The Israel Defense Forces is preparing for tens of thousands of Palestinians to gather along the Israel-Gaza border next weekend, as they join a Hamas "million man march" to mark the one year anniversary of the “March of Return" protests held regularly at the frontier.
The IDF will deploy hundreds of snipers along the Gaza border in anticipation of the march, set to take place on March 29.
According to IDF assessments, Hamas will not only try to re-enact the earlier Friday marches attended by thousands of Gazans, but will in fact seek to surpass them by transporting more than 50,000 people to the main protest points along the border fence.
The IDF is preparing for the disturbances by doubling the amount of troops that will be deployed along the Gaza border in order to thwart any infiltration attempts by hostile Palestinians into Israel and prevent attacks at the border town communities.
The army believes that Hamas will make an effort to channel the frustrations of the Gaza population — which has been protesting the harsh economic reality under Hamas rule— away from themselves and toward Israel, near the fence. Therefore, Israel is anticipating an unusual amount of violence and for events to spiral out of control.
So far, Hamas has managed to forcibly suppress the street protests against it, including assaulting journalists, human rights activists and the local Fatah leader in the Strip (a rival faction). The protests were organized by minor Palestinian parties in Gaza, mainly from the left, against Hamas and to a certain extent Islamic Jihad. Alongside the violence, some 600 people were arrested by Hamas authorities.
Those same organizations that protested Hamas — the Democratic Front for the Liberation of Palestine (DFLP), the Popular Front (PFLP), the Communist Party, the Palestinian Democratic Union (FIDA), Fatah and the Arab Liberation Front — are also helping to organize the weekly protests along the border.
Israeli officials estimate that these organizations will stand alongside Hamas, just like on every Friday for the last year (except last week), for the planned “million man march.” However, the Hamas leadership is aware that although the Gaza street protests under the banner of “Let Us Live” may have been suppressed, the criticism against Hamas, both from the street and from the Palestinian Authority in the West Bank, will continue. Until a solution is found that will improve the economic situation, the Gaza street could well rise up again.
There are signs that this Friday’s protest, at which 10,000 protesters are expected, is a dress rehearsal for the big event next week. On the day after the "million man march," Israeli Arabs will mark Land Day, a day expressing solidarity with the Palestinians in the territories.
In the meantime, there has been a return of the nightly harassment units, Gazans dispatched to make the lives of Israelis living on the other side of the border miserable. These units resumed their activities this week with loud noise and smoke, after a 10-day pause due to Egyptian-brokered negotiations, and the rate of these activities is increasing.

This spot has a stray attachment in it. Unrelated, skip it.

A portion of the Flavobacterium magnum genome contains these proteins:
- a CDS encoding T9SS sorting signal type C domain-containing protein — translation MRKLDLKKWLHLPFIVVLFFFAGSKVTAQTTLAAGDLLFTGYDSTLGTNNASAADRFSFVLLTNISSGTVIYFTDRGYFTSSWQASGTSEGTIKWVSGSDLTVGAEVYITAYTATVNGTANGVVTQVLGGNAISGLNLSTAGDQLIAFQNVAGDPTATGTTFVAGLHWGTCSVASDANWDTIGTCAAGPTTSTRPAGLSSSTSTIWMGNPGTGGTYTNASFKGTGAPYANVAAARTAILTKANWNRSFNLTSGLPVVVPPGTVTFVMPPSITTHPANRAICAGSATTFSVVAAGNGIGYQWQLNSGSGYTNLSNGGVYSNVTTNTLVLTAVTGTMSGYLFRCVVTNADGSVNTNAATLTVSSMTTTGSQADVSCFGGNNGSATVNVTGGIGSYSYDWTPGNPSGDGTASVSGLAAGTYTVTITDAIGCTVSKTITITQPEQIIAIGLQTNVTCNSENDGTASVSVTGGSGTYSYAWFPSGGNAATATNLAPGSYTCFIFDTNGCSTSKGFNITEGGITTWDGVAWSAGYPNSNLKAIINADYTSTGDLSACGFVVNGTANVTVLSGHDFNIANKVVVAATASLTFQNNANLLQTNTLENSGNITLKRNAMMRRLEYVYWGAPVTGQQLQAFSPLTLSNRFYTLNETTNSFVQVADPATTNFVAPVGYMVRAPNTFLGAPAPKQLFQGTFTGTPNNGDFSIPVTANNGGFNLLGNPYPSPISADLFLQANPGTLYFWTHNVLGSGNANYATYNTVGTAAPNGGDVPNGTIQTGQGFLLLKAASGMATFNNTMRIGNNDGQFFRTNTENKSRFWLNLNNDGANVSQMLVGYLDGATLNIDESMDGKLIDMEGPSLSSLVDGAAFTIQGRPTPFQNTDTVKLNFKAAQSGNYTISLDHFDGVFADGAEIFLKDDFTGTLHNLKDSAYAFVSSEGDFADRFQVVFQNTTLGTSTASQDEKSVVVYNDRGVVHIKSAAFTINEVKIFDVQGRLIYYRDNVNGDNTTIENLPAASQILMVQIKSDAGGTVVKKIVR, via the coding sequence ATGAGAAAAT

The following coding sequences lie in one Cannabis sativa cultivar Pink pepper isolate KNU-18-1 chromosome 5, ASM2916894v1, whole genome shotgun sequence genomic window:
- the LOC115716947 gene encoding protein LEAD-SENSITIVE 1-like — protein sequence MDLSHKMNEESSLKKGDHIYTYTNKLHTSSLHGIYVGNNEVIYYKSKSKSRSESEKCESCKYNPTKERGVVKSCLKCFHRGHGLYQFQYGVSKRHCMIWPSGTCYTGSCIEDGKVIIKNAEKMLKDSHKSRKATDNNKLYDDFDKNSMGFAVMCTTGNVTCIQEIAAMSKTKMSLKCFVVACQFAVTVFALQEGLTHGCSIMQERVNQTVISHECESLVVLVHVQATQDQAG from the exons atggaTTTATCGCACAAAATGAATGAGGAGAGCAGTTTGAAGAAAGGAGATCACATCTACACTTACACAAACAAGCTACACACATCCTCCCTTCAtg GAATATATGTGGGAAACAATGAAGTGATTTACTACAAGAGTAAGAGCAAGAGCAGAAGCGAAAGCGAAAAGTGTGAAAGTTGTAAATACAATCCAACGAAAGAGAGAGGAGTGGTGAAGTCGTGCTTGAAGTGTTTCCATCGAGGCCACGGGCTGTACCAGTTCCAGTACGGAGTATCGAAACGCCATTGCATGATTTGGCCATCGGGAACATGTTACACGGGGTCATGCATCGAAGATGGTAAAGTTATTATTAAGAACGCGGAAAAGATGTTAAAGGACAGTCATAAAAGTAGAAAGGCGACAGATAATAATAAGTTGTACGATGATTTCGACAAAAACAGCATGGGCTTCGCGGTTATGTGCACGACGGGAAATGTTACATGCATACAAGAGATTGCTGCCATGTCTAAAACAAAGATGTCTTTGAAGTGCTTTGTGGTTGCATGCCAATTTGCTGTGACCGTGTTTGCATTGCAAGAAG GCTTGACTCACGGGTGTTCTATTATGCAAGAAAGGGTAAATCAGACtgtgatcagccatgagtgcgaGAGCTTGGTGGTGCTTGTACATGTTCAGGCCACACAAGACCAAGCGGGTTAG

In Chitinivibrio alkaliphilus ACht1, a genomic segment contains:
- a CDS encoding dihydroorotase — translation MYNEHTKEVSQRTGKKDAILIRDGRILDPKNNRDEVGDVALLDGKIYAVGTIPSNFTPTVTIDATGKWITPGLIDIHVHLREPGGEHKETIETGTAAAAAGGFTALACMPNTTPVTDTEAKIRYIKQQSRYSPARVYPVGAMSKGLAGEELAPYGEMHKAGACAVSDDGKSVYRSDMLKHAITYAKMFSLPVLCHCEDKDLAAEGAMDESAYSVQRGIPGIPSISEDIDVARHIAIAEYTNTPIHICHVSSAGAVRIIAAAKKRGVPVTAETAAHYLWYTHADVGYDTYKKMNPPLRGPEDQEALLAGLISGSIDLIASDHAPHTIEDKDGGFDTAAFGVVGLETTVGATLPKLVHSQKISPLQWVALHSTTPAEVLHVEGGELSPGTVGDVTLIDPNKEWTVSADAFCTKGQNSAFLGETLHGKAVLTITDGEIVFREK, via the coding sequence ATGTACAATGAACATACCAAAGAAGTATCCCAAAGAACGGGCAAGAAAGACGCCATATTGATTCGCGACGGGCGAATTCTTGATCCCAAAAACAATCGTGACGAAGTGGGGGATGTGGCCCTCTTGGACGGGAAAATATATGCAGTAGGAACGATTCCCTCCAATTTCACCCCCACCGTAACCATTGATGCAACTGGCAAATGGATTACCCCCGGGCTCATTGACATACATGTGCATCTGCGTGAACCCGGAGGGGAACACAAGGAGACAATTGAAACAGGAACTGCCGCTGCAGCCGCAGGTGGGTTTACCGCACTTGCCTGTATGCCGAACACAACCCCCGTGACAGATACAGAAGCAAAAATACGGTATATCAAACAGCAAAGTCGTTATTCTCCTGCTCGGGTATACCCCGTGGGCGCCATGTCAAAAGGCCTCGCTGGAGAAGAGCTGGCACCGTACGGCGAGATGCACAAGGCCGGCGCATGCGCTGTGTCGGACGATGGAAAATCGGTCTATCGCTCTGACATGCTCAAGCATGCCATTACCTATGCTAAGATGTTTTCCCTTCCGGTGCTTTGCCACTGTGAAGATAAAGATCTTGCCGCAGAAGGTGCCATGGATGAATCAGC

Israel is preparing for a worst case scenario, in which the protests get out of hand and there are dozens of casualties, as happened last May. Such a circumstance may set off another round of military conflict, which Israel has been trying to avoid.
Furthermore, Land Day kicks off a two-month period consisting of several of noteworthy days, each of which may be used by Hamas as a focal point for violence. Following Land Day on March 30 is the Day of the Palestinian Prisoner on April 17; in May there is Nakba Day (commemorating the effects of Israeli independence on the Palestinians) and in June, Naksa Day (when the Palestinians mark the Arab defeat in the 1967 Six-Day War). In between is the Muslim holy fast month Ramadan and the agitation it can entail.
The only way to stave off this frightening scenario is to implement the partial understandings reached between Egypt, Israel and Hamas. Most of the subject matter was found to be acceptable by both sides. Israel agreed to allow Hamas to expand the Gaza fishing zone to 12 nautical miles from the Gaza coast and allow the UN to fund the employment of some 90,000 Gazans currently without work. Israel also agreed to provide Gaza with additional electricity capacity.
Egypt proposed establishing two “purple zones,” at the Erez Crossing for example, where Israeli and Palestinian businessmen can meet and do business, and Israel expressed willingness to increase the number of permits given to Gaza businessmen allowed to enter these zones. Israel might also open the Karni Crossing and in the long term, establish industrial zones at these crossings.
Hamas for its part is being asked to reinstate the 300-meter security zone adjacent to the border, to guarantee that the protests keep their distance from Israeli territory.
In Israel, officials expect that if the sides manage to reach an agreement and the Qatari funds continue to flow at a rate of $30 million a month, Hamas will make an effort to prevent a deterioration since its financial situation is very dire. In the last fiscal year, the Hamas government has only managed to raise 30% of its annual budgetary needs.